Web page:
IF Oxford, the annual science and ideas festival, has given audiences all around the city the chance to take part in a range of science-oriented events. The activities prepared by staff from the Department of Paediatrics drew attention to the research conducted across multiple paediatric themes, and explained some fundamental biological concepts.
For Paediatrics, the festival started on the 13th of October in the Oxford Town Hall. The Paediatric Neuroimaging stall attracted audiences interested in how the group researches pain in babies. Visitors could compare the sizes and weights of brains at various stages of development using 3D printed models; they had a go at matching baby emotions to facial expressions, and compared how baby and adult brains perceive pain. Children – and sometimes their parents – also enjoyed making paper brain hats. Read more about the work of the Paediatric Neuroimaging Group here.
Cut and paste
A team from across the Weatherall Institute of Molecular Medicine (including the Roberts Group) was in the Town Hall on the same night to engage the public on the topical issue of genome editing. Visitors had a go at cutting and pasting giant DNA molecules, and learnt about the potential of this new technique. Younger visitors (and sometimes grown ups!) could compete against the clock to ‘edit’ sick cells in the bone marrow, an activity inspired by the research at our MRC Molecular Haematology Unit, while a more adult audience could learn about how genome editing allows researchers at the MRC Human Immunology Unit to study how cells can fight deadly viruses such as HIV and Zika.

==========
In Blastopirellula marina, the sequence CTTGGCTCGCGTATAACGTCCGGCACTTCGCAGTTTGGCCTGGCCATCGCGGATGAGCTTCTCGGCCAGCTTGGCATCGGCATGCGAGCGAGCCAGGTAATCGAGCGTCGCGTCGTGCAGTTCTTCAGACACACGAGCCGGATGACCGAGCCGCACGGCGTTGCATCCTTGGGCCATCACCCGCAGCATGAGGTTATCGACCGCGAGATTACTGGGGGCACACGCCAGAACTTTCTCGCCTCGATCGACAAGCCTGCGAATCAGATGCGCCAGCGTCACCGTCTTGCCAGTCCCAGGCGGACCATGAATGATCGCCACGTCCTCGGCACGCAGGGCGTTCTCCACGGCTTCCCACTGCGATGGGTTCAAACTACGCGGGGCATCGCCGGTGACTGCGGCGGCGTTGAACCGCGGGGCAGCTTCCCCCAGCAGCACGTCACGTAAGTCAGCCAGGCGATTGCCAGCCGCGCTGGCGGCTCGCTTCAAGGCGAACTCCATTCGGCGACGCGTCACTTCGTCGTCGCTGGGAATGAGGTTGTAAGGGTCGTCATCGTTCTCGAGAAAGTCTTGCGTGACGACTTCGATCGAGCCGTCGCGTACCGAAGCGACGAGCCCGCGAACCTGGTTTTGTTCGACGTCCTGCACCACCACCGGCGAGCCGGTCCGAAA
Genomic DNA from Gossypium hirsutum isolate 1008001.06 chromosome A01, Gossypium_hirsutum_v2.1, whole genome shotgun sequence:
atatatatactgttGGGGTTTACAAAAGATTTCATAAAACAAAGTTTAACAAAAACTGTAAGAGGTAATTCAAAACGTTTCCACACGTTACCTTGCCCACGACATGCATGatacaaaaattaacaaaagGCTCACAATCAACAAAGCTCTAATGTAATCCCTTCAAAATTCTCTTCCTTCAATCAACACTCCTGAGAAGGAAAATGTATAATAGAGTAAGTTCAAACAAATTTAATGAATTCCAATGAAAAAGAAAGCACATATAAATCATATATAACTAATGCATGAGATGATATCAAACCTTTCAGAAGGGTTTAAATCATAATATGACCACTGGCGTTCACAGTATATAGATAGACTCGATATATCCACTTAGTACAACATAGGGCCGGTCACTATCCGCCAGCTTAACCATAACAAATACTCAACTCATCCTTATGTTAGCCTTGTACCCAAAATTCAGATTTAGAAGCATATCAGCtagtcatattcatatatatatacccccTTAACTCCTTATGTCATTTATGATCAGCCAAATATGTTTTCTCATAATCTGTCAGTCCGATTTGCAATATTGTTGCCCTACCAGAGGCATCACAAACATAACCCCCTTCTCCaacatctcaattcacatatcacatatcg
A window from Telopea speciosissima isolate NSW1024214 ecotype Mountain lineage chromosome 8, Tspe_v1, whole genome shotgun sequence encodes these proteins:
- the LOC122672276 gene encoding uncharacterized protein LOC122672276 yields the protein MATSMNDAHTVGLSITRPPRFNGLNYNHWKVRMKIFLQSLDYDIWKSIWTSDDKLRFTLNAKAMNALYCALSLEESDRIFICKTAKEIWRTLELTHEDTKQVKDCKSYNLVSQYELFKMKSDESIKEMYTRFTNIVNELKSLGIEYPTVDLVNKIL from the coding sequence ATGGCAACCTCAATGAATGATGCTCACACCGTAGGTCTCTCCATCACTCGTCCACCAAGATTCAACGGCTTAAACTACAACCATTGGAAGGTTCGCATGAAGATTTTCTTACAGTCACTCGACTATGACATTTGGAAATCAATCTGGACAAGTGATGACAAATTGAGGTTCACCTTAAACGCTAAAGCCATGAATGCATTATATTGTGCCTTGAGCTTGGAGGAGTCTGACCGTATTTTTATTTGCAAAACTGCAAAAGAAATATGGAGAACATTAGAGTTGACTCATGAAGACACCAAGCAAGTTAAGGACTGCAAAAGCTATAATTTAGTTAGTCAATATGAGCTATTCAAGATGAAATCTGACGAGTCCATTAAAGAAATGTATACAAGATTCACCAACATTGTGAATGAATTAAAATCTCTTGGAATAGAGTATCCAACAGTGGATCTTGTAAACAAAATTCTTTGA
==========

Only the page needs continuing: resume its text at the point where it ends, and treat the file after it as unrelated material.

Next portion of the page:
Microbe mugshots and attack of antibodies
A week later, two Paediatrics groups made an appearance in the Templars Square shopping centre, joined by an overarching theme of our bodies’ immune system. The Oxford Vaccine Group explained the concept of herd immunity using a highly qualified team of Lego people, which proved very popular with children and adults alike. While children learned about antibody specificity through a throwing game where plush antibodies were aimed at our volunteer viruses, their parents had a go at the HIV quiz prepared by the Goulder Group. Our collection of giant microbes proved a hit across all ages, as everyone wanted to try to match them with their microscopy photographs, and learn how we study them at the Department of Paediatrics.
On top of that, Joanna Bagniewska performed at the Science Oxford Cabaret – “A little bit of knowledge is a dangerous thing”, and talked about the strange personal lives of… octopuses.
The Oxford IF is the annual festival of science and ideas in Oxfordshire, aiming ‘through a range of events and activity, inspire and support people of all ages and backgrounds to access ideas from research and innovation for the encouragement and exploration of individual and global potential’.